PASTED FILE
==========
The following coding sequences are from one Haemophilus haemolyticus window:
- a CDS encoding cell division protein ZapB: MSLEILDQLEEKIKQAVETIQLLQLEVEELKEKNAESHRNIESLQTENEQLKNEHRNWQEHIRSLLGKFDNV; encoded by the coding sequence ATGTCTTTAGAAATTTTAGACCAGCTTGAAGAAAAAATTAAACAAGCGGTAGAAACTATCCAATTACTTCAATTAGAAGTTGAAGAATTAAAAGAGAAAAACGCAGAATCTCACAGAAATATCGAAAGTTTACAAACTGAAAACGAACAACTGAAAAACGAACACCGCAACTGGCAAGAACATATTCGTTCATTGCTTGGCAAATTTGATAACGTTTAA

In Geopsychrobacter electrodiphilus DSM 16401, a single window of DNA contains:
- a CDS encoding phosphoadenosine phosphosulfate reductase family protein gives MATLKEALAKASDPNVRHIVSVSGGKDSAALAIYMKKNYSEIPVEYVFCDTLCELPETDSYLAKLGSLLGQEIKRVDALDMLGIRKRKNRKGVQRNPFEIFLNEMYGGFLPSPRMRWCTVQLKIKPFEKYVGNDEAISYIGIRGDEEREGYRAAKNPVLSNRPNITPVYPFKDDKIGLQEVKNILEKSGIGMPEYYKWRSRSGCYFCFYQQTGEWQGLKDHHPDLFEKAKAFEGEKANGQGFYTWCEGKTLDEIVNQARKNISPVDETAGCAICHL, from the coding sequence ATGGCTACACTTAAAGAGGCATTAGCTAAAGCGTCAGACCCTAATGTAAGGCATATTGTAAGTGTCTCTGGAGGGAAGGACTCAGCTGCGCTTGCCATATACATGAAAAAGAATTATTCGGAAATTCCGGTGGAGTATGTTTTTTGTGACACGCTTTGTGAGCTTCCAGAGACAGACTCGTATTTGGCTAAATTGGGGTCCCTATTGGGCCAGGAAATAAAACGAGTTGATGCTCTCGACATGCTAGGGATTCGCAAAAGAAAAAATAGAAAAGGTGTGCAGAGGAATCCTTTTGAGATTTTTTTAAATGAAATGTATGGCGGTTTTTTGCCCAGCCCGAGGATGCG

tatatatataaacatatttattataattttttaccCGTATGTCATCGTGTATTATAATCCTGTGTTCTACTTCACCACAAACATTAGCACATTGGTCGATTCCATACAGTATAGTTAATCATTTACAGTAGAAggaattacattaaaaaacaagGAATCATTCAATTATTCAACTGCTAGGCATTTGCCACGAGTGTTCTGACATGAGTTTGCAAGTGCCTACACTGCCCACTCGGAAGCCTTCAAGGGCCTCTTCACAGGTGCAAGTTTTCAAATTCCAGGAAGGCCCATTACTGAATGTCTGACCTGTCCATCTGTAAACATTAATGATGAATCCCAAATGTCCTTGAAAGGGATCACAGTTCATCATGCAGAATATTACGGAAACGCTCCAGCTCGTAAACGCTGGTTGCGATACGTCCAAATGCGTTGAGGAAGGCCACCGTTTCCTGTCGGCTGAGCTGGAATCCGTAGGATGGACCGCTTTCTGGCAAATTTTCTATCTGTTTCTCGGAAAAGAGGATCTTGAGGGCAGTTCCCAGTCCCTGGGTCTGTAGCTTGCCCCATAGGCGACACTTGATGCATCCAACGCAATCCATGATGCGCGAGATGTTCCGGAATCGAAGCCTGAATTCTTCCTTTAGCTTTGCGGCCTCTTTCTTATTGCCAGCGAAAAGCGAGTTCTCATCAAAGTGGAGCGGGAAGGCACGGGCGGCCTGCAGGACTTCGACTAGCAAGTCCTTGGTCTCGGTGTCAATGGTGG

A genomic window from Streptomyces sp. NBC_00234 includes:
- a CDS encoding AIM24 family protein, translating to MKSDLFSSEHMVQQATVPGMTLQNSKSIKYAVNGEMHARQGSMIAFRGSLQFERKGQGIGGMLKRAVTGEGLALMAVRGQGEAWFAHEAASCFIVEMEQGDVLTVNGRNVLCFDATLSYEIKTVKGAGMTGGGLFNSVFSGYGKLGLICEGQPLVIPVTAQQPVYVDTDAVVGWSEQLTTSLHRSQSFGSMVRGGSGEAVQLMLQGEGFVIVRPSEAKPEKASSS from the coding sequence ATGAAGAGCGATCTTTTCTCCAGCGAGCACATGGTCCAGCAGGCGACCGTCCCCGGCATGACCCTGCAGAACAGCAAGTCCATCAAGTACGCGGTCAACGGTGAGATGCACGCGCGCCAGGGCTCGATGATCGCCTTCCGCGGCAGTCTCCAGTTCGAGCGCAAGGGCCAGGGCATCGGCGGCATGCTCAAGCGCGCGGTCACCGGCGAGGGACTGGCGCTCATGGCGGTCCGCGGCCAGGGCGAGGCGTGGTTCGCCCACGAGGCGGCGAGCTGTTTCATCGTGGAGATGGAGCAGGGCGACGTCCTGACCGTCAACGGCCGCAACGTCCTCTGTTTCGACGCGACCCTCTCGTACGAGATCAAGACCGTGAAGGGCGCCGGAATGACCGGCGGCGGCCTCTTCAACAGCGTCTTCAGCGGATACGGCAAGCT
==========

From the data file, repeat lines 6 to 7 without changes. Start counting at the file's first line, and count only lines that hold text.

A genomic window from Streptomyces sp. NBC_00234 includes:
- a CDS encoding AIM24 family protein, translating to MKSDLFSSEHMVQQATVPGMTLQNSKSIKYAVNGEMHARQGSMIAFRGSLQFERKGQGIGGMLKRAVTGEGLALMAVRGQGEAWFAHEAASCFIVEMEQGDVLTVNGRNVLCFDATLSYEIKTVKGAGMTGGGLFNSVFSGYGKLGLICEGQPLVIPVTAQQPVYVDTDAVVGWSEQLTTSLHRSQSFGSMVRGGSGEAVQLMLQGEGFVIVRPSEAKPEKASSS from the coding sequence ATGAAGAGCGATCTTTTCTCCAGCGAGCACATGGTCCAGCAGGCGACCGTCCCCGGCATGACCCTGCAGAACAGCAAGTCCATCAAGTACGCGGTCAACGGTGAGATGCACGCGCGCCAGGGCTCGATGATCGCCTTCCGCGGCAGTCTCCAGTTCGAGCGCAAGGGCCAGGGCATCGGCGGCATGCTCAAGCGCGCGGTCACCGGCGAGGGACTGGCGCTCATGGCGGTCCGCGGCCAGGGCGAGGCGTGGTTCGCCCACGAGGCGGCGAGCTGTTTCATCGTGGAGATGGAGCAGGGCGACGTCCTGACCGTCAACGGCCGCAACGTCCTCTGTTTCGACGCGACCCTCTCGTACGAGATCAAGACCGTGAAGGGCGCCGGAATGACCGGCGGCGGCCTCTTCAACAGCGTCTTCAGCGGATACGGCAAGCT